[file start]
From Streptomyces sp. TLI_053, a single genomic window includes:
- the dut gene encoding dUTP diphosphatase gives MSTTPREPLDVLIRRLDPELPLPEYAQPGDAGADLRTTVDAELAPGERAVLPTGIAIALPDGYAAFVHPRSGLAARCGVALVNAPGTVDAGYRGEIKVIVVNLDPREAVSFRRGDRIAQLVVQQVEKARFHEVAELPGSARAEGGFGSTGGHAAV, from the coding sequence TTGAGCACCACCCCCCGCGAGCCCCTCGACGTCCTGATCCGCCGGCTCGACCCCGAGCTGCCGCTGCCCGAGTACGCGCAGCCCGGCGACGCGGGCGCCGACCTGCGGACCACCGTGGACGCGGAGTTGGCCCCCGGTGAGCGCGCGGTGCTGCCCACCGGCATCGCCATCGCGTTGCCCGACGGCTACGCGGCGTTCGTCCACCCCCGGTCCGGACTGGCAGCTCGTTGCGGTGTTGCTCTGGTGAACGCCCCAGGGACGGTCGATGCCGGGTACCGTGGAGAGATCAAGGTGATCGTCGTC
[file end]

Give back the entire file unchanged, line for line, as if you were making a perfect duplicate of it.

From Streptomyces sp. TLI_053, a single genomic window includes:
- the dut gene encoding dUTP diphosphatase gives MSTTPREPLDVLIRRLDPELPLPEYAQPGDAGADLRTTVDAELAPGERAVLPTGIAIALPDGYAAFVHPRSGLAARCGVALVNAPGTVDAGYRGEIKVIVVNLDPREAVSFRRGDRIAQLVVQQVEKARFHEVAELPGSARAEGGFGSTGGHAAV, from the coding sequence TTGAGCACCACCCCCCGCGAGCCCCTCGACGTCCTGATCCGCCGGCTCGACCCCGAGCTGCCGCTGCCCGAGTACGCGCAGCCCGGCGACGCGGGCGCCGACCTGCGGACCACCGTGGACGCGGAGTTGGCCCCCGGTGAGCGCGCGGTGCTGCCCACCGGCATCGCCATCGCGTTGCCCGACGGCTACGCGGCGTTCGTCCACCCCCGGTCCGGACTGGCAGCTCGTTGCGGTGTTGCTCTGGTGAACGCCCCAGGGACGGTCGATGCCGGGTACCGTGGAGAGATCAAGGTGATCGTCGTC